November 23, 2004

The Incredibles

Every now and again a movie comes along that strikes you at the right moment and in exactly the right way. I’ve had two this year, and The Incredibles is the latest and greatest.
The last one, Garden State, spoke to me at a specific time and place in my life. I think Bird’s genius is in creating a work that speaks to everyone. I knew I’d love this movie from the very first belt-popping teaser in front of the fun and well-crafted but ultimately bland Finding Nemo, but it wasn’t until the black, white, and grainy newsreel footage at the beginning that I gained an idea of exactly how much.
The world of the Parr family is in various ways both retro and modern. The design of the metropolis looks as if it was ripped from the pages of golden age Superman, but the stale and monotonous realm of the insurance business is an all too current play on our times.
Too many recent superhero flicks make the mistake of trying to force their heroes into our world. Like any Pixar production, the “supers” of this movie exist in a world of their own, which influences them and is influenced by them. The thing that propelled Spider-Man 2 past its predecessor was that Spider-Man wasn’t planted into a superficial mock-up of Manhattan landmarks. His Manhattan exists only in that movie, but it lived and breathed around him. Likewise, I can trace the influences of all the locations in The Incredibles, but the way they are blended into a cohesive whole is unique and much greater than the sum of its parts.
But beyond all of that, the thing that sold me on the movie above all else was the characters. The trailers presented the typical post-feminist “Mother knows best” role reversal that has become all too tired as of late. That aspect is definitely there, but there are greater complexities that the trailers would lead to believe. Bob Parr aka Mr. Incredible is a revelation; I don’t think I’ve ever seen such a dedicated and complete portrayal of the adult male in an animated feature. There are plenty of times when he is vulnerable and flawed, and Helen (aka Elastigirl) definitely rounds him out around the edges. But he is not the helpless fool man that is too often portrayed any more; from the opening action sequence to the way he helps his clients at the insurance company to the way he handles himself on Syndrome’s island to the way he notices his daughter’s new hairstyle in the midst of chaos, Bird and company take the time to present as many admirable traits as human weaknesses.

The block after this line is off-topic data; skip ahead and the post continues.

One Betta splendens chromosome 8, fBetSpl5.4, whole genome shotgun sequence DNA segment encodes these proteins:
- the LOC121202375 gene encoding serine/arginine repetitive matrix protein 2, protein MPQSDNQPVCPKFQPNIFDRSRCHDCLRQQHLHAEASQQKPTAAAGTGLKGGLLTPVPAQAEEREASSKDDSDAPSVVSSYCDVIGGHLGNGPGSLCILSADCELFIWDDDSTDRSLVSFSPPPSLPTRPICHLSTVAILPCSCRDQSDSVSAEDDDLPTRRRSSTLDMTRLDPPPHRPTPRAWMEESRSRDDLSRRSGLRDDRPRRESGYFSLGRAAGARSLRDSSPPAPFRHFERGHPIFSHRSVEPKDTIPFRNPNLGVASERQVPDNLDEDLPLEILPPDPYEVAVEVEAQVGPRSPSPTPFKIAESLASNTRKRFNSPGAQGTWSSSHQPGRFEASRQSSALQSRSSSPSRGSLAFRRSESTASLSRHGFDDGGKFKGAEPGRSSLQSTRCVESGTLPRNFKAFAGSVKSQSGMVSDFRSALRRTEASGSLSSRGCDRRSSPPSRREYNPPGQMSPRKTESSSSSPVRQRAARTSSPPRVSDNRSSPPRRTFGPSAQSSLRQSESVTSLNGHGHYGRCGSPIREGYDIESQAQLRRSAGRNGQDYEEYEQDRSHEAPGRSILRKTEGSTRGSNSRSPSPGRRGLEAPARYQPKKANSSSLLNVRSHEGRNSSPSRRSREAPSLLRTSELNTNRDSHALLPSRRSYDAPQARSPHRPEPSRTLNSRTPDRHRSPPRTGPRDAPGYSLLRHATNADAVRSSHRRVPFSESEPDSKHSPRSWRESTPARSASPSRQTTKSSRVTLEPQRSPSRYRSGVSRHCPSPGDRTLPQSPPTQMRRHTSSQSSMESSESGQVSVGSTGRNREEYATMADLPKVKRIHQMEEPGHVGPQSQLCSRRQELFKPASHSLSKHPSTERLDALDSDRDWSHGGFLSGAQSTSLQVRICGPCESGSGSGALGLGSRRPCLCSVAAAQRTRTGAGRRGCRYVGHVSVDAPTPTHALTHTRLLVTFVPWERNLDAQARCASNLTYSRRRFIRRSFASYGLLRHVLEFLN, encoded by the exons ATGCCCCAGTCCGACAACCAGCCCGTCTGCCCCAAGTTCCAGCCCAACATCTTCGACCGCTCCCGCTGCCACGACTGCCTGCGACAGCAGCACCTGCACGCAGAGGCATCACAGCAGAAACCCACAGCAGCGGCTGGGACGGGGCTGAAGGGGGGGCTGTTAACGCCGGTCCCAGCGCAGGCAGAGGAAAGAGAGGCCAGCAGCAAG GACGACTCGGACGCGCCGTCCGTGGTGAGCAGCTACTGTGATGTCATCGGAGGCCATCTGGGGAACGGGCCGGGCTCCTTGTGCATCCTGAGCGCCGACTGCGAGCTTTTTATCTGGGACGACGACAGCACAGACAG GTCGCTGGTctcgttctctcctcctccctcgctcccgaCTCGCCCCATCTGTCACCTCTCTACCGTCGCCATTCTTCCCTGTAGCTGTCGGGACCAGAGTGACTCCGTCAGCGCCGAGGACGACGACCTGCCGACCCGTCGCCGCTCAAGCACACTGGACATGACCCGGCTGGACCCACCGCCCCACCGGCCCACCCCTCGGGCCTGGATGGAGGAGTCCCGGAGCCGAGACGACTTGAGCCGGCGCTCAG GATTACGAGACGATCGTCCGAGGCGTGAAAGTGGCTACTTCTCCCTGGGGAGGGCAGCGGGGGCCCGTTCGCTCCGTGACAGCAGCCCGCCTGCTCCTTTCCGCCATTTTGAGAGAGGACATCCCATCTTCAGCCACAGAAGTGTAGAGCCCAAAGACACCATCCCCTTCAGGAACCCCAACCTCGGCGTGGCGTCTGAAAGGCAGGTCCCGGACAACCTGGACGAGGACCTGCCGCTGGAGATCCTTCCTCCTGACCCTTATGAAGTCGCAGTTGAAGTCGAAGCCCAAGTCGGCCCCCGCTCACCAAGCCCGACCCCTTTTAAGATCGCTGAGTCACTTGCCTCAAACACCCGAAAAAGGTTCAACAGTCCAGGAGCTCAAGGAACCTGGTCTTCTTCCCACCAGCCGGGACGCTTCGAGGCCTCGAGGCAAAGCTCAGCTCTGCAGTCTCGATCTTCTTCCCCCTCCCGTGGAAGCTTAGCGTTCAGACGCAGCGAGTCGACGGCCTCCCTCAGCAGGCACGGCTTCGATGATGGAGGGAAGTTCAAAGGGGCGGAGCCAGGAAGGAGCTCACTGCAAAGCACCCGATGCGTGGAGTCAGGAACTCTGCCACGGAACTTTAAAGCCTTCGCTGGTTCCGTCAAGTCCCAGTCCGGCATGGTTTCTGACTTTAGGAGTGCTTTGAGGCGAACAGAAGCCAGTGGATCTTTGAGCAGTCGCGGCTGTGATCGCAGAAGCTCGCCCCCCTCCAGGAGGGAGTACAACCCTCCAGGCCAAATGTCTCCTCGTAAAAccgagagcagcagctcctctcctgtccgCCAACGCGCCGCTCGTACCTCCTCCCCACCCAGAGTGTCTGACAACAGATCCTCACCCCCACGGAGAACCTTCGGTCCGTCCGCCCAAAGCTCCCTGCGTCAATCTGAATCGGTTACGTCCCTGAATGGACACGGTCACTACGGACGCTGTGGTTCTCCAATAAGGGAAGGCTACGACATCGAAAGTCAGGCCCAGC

The kids are also revelations; Dash falls into the rambunctious schoolboy cliché and Violet into the shy and introverted goth stereotype. Like their father, however, all is not as it seems. Both children are affected by the quirks of a super-powered family. Rather than relying too much on angsty diatribes of “I just want to be normal,” we are shown their family life and how exactly things are the same and different. The dinner scene, for instance, feels perfectly natural even though Bob is holding up a table with three people attached to it and each of Helen’s arms are stretched several feet further than they should be. When the parents get in an argument late at night, neither the impetus of the argument nor the kids’ manner of eavesdropping would exist in an average household, but the impact the arguing has on the children exists in every home and the united front the dueling spouses put on to shield them from it happens in the better ones.
Finally, the most inspiring thing about this film is the way it bucks the trend of conformity and uniformity. Increasingly, children are being taught to ignore one another’s talents and faults and treat people exactly the same regardless of who they are. So fixated is our society on surface differences like gender, race, and age, we lose sight of the rapidly dwindling diversity of talents and ideas. There’s a moment in which Helen tells her son that, “Everyone's special, Dash.” The son replies, in an uncommonly melancholy tone, “Which is another way of saying that nobody is.” Very few people are truly special anymore, because they succumb to the oppressive blandness that society nurtured so well. It’s about time a film came along that tells kids to act out, stand up, and approach life differently and relate to others differently. Bravo. ()

  - ADAM LENHARDT

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